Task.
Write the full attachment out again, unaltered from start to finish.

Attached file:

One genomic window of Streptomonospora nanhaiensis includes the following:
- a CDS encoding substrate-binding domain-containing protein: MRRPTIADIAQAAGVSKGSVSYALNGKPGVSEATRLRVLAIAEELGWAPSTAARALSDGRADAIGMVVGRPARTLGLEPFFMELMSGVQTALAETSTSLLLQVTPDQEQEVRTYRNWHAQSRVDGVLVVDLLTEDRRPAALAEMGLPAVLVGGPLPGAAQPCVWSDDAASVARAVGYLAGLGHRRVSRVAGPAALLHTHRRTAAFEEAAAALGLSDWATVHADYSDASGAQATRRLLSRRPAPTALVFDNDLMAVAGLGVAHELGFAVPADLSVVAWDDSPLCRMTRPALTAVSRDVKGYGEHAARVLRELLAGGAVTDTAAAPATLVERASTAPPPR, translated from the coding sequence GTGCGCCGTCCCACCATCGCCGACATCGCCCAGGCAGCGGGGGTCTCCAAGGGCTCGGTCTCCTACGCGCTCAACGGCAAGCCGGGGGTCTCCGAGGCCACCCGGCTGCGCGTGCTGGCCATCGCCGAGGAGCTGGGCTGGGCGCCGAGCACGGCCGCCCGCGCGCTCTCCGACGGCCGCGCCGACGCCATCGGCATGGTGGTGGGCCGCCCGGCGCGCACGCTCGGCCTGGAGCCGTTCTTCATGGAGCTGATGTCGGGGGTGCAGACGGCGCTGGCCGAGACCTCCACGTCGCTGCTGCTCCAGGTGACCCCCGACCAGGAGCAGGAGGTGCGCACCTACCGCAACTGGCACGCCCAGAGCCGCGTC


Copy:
One genomic window of Streptomonospora nanhaiensis includes the following:
- a CDS encoding substrate-binding domain-containing protein: MRRPTIADIAQAAGVSKGSVSYALNGKPGVSEATRLRVLAIAEELGWAPSTAARALSDGRADAIGMVVGRPARTLGLEPFFMELMSGVQTALAETSTSLLLQVTPDQEQEVRTYRNWHAQSRVDGVLVVDLLTEDRRPAALAEMGLPAVLVGGPLPGAAQPCVWSDDAASVARAVGYLAGLGHRRVSRVAGPAALLHTHRRTAAFEEAAAALGLSDWATVHADYSDASGAQATRRLLSRRPAPTALVFDNDLMAVAGLGVAHELGFAVPADLSVVAWDDSPLCRMTRPALTAVSRDVKGYGEHAARVLRELLAGGAVTDTAAAPATLVERASTAPPPR, translated from the coding sequence GTGCGCCGTCCCACCATCGCCGACATCGCCCAGGCAGCGGGGGTCTCCAAGGGCTCGGTCTCCTACGCGCTCAACGGCAAGCCGGGGGTCTCCGAGGCCACCCGGCTGCGCGTGCTGGCCATCGCCGAGGAGCTGGGCTGGGCGCCGAGCACGGCCGCCCGCGCGCTCTCCGACGGCCGCGCCGACGCCATCGGCATGGTGGTGGGCCGCCCGGCGCGCACGCTCGGCCTGGAGCCGTTCTTCATGGAGCTGATGTCGGGGGTGCAGACGGCGCTGGCCGAGACCTCCACGTCGCTGCTGCTCCAGGTGACCCCCGACCAGGAGCAGGAGGTGCGCACCTACCGCAACTGGCACGCCCAGAGCCGCGTC